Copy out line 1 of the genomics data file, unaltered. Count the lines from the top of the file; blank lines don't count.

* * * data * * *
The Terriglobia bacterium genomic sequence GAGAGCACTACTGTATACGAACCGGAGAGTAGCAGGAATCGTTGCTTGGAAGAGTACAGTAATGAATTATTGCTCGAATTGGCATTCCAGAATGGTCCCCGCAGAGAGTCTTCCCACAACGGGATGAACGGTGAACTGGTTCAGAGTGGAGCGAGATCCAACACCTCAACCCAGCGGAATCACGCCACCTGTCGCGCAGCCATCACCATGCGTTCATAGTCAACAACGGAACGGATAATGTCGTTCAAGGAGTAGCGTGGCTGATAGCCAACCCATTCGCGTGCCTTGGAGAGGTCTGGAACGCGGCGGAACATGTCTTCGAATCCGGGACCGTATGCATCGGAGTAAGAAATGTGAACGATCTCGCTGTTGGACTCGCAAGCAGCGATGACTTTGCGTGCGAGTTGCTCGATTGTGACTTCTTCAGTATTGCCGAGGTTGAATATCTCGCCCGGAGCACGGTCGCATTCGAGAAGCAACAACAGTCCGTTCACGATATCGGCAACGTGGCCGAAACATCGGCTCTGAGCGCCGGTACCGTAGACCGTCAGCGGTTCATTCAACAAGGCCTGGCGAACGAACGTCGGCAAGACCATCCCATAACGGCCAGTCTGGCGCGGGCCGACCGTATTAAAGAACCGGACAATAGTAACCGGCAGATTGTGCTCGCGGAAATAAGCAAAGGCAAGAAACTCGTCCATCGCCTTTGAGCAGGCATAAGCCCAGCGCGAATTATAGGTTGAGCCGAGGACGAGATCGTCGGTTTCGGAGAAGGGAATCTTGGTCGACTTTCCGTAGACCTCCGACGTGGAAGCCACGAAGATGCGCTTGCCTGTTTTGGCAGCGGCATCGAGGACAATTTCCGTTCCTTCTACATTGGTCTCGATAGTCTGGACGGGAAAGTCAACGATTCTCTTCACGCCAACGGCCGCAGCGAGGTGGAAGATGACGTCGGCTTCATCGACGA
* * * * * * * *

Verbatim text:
The Terriglobia bacterium genomic sequence GAGAGCACTACTGTATACGAACCGGAGAGTAGCAGGAATCGTTGCTTGGAAGAGTACAGTAATGAATTATTGCTCGAATTGGCATTCCAGAATGGTCCCCGCAGAGAGTCTTCCCACAACGGGATGAACGGTGAACTGGTTCAGAGTGGAGCGAGATCCAACACCTCAACCCAGCGGAATCACGCCACCTGTCGCGCAGCCATCACCATGCGTTCATAGTCAACAACGGAACGGATAATGTCGTTCAAGGAGTAGCGTGGCTGATAGCCAACCCATTCGCGTGCCTTGGAGAGGTCTGGAACGCGGCGGAACATGTCTTCGAATCCGGGACCGTATGCATCGGAGTAAGAAATGTGAACGATCTCGCTGTTGGACTCGCAAGCAGCGATGACTTTGCGTGCGAGTTGCTCGATTGTGACTTCTTCAGTATTGCCGAGGTTGAATATCTCGCCCGGAGCACGGTCGCATTCGAGAAGCAACAACAGTCCGTTCACGATATCGGCAACGTGGCCGAAACATCGGCTCTGAGCGCCGGTACCGTAGACCGTCAGCGGTTCATTCAACAAGGCCTGGCGAACGAACGTCGGCAAGACCATCCCATAACGGCCAGTCTGGCGCGGGCCGACCGTATTAAAGAACCGGACAATAGTAACCGGCAGATTGTGCTCGCGGAAATAAGCAAAGGCAAGAAACTCGTCCATCGCCTTTGAGCAGGCATAAGCCCAGCGCGAATTATAGGTTGAGCCGAGGACGAGATCGTCGGTTTCGGAGAAGGGAATCTTGGTCGACTTTCCGTAGACCTCCGACGTGGAAGCCACGAAGATGCGCTTGCCTGTTTTGGCAGCGGCATCGAGGACAATTTCCGTTCCTTCTACATTGGTCTCGATAGTCTGGACGGGAAAGTCAACGATTCTCTTCACGCCAACGGCCGCAGCGAGGTGGAAGATGACGTCGGCTTCATCGACGA